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Malawi Announces Africa's 1st Humanitarian Drone Testing Corridor

  • Lameck Masina

FILE - A prototype drone is seen carrying a parcel for delivery.

Malawi's government on Thursday announced Africa's first drone air corridor to provide a controlled platform for drones to deliver needed services to communities.

Alfred Mtilatila, director of the Department of Civil Aviation, said the launch of the testing corridor is largely supported by UNICEF-Malawi as a pilot project using unmanned aircraft systems, or UAS, for transporting dried blood samples for the early diagnosis of HIV in infants.

"We would like to establish a designated area where we will permit different types of unmanned aerial vehicles so that we will be able to come up with the right type of vehicles which can be used for different purposes," Mtilatila said.

In March, UNICEF-Malawi successfully completed its first test flight of the 10-kilometer route from a community health center to the Kamuzu Central Hospital in the capital, Lilongwe.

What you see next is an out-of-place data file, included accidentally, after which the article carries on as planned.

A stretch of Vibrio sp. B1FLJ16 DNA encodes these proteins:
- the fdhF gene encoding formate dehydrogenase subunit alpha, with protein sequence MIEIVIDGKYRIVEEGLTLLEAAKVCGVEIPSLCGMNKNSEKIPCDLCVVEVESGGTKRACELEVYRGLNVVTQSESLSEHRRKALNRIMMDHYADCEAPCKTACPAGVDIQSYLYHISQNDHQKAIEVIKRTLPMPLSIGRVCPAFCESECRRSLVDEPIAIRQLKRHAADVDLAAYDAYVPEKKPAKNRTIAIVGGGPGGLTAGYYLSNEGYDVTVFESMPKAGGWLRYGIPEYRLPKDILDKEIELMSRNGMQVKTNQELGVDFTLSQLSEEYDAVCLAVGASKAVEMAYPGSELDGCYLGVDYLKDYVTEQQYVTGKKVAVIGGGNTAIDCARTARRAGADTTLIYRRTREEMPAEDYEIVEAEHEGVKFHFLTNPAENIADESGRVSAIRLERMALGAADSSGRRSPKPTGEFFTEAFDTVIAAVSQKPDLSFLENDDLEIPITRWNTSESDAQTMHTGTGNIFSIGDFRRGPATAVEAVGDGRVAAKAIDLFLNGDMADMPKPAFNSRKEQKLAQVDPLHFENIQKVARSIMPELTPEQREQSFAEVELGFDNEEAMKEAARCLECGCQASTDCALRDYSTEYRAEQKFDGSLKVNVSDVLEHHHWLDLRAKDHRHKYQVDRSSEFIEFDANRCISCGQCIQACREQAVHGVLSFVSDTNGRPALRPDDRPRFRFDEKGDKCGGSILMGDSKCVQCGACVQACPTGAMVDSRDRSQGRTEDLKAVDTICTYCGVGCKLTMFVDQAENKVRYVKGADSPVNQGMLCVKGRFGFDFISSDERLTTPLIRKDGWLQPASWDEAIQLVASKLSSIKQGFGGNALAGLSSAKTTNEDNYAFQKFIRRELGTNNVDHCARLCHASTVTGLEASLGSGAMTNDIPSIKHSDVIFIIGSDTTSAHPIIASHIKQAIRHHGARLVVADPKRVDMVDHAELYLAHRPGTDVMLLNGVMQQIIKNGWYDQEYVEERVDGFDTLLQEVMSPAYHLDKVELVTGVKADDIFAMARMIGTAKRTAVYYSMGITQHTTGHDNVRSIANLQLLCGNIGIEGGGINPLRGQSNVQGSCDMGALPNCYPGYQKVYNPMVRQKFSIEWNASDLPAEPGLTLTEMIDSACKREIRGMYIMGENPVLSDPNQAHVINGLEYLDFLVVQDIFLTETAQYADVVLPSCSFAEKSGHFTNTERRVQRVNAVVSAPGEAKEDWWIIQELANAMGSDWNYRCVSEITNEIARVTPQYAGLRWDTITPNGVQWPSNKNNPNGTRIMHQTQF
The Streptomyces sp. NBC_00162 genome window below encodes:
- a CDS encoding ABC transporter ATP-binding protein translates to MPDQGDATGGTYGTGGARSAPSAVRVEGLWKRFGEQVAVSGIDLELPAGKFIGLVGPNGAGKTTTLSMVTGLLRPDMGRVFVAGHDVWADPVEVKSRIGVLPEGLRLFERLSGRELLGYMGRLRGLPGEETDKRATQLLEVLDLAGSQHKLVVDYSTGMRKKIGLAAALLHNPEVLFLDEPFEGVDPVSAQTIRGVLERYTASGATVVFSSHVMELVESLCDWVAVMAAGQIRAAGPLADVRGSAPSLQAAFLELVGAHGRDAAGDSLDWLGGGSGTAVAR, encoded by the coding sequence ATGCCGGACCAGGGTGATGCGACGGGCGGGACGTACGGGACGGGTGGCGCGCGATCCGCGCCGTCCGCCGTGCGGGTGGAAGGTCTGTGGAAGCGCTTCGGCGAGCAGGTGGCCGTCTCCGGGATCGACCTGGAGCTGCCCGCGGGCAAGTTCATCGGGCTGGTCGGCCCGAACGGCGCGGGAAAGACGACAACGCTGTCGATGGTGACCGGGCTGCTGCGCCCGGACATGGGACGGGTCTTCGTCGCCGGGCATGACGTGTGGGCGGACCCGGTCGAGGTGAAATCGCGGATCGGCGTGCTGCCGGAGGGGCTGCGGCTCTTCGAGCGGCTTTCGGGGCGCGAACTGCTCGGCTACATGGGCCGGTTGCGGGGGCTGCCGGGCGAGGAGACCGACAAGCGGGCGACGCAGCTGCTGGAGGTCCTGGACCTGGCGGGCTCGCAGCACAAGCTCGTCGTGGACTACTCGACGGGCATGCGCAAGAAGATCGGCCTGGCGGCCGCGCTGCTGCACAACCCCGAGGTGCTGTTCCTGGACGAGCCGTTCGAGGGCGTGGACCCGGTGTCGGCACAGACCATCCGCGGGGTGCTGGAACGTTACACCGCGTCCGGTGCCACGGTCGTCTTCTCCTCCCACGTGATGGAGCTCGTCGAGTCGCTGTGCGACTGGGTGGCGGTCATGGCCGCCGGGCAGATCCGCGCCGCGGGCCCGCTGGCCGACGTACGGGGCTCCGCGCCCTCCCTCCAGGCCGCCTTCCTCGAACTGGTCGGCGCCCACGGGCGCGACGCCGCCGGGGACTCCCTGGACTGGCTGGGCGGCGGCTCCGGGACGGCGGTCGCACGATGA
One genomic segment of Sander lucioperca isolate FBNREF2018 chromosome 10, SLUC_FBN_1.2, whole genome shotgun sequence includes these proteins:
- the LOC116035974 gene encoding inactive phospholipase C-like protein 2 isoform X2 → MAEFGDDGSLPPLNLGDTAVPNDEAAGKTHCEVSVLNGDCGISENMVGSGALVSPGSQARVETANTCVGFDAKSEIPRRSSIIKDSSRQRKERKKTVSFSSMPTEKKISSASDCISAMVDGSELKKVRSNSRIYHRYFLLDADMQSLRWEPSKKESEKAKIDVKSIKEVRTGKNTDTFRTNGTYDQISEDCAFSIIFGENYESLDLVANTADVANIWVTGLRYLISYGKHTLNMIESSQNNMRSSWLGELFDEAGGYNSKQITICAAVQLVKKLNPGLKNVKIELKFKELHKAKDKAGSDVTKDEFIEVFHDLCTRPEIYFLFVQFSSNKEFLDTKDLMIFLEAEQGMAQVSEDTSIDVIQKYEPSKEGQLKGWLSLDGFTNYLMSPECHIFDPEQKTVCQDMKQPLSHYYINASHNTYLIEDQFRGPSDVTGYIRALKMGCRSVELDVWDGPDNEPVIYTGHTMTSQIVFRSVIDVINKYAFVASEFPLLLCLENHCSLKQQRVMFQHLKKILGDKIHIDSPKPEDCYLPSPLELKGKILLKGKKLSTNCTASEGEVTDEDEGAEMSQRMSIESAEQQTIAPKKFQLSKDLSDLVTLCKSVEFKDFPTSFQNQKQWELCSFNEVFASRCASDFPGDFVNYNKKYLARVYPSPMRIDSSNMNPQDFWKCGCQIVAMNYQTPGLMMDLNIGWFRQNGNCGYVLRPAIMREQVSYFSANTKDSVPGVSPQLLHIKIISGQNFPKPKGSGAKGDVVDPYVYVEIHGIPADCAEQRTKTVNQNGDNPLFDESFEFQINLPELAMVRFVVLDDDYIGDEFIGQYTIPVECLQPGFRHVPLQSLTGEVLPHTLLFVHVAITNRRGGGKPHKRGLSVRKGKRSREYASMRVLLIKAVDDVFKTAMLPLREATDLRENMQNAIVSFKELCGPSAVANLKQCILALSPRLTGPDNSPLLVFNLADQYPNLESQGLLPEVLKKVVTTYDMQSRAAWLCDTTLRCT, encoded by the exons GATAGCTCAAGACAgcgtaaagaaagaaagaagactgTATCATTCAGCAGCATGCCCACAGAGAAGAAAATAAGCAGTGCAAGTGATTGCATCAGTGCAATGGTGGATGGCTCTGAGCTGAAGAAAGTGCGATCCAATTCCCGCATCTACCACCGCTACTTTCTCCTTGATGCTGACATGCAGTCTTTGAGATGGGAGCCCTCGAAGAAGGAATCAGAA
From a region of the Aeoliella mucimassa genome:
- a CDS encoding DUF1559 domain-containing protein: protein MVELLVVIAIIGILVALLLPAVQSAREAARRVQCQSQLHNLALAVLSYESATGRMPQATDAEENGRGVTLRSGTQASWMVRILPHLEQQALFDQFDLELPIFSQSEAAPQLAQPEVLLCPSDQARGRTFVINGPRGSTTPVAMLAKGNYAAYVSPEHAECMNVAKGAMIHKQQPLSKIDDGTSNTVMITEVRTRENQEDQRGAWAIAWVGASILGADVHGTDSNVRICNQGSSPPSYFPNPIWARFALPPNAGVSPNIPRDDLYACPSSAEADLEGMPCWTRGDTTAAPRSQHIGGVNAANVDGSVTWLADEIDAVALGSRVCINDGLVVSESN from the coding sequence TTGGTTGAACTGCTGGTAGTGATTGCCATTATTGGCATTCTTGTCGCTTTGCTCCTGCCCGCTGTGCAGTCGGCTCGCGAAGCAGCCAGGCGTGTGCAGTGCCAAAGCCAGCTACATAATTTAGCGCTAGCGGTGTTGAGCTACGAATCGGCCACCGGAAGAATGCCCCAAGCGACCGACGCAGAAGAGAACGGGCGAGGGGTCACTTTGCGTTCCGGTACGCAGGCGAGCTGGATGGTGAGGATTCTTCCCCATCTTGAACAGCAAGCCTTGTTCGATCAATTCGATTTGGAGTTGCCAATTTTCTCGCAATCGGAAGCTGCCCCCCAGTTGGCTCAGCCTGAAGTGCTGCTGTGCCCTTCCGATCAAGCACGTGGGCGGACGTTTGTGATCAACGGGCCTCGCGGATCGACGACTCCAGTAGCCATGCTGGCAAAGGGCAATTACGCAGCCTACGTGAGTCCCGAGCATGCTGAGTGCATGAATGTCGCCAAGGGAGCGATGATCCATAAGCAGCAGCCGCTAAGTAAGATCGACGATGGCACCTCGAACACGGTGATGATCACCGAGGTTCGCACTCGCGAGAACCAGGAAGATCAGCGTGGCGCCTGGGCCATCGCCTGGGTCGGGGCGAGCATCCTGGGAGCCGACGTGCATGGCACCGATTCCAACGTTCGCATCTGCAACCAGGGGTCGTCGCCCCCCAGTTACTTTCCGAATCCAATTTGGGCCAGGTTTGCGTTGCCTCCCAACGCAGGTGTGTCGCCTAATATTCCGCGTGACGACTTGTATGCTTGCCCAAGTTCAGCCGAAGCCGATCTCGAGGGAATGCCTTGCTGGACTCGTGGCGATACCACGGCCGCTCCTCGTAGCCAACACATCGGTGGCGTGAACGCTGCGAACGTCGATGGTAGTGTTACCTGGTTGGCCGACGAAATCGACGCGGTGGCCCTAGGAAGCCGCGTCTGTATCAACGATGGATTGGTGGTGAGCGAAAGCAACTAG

Currently, Malawi uses motorcycles or locally run ambulances to transport blood samples.

But health authorities say high fuel costs and the poor state of roads mean long delays in deliveries.

"Malawi has over the past years faced serious droughts and flooding. … The launch of the UAS testing corridor is particularly important to support transportation and data collection where land transport infrastructure is either not feasible or difficult during emergencies," Jappie Mhango, Malawi's minister of Transport and Public Works, said in a statement.

A recent study by UNICEF-Malawi shows that it currently takes an average of 11 days to get samples from a health center to a testing lab, and up to four weeks for the results to be returned.

The report also shows that the delay between test and results has led to a higher number of patients not receiving timely treatments.

Judith Sherman, chief of the HIV and AIDS section at UNICEF-Malawi, told VOA that the drones project could resolve that problem.

"Since some of the health facilities are in remote areas, it takes a while for motorbikes to actually reach these facilities,” Sherman said. “And during the rainy season, roads are difficult to go on and bridges are easily washed away. So the idea was, ‘Can these drones be introduced to help complement the motorbike system?’"

After its second test flight, the drone corridor is expected to run for a maximum distance of 40 kilometers and become fully operational by April 2017.

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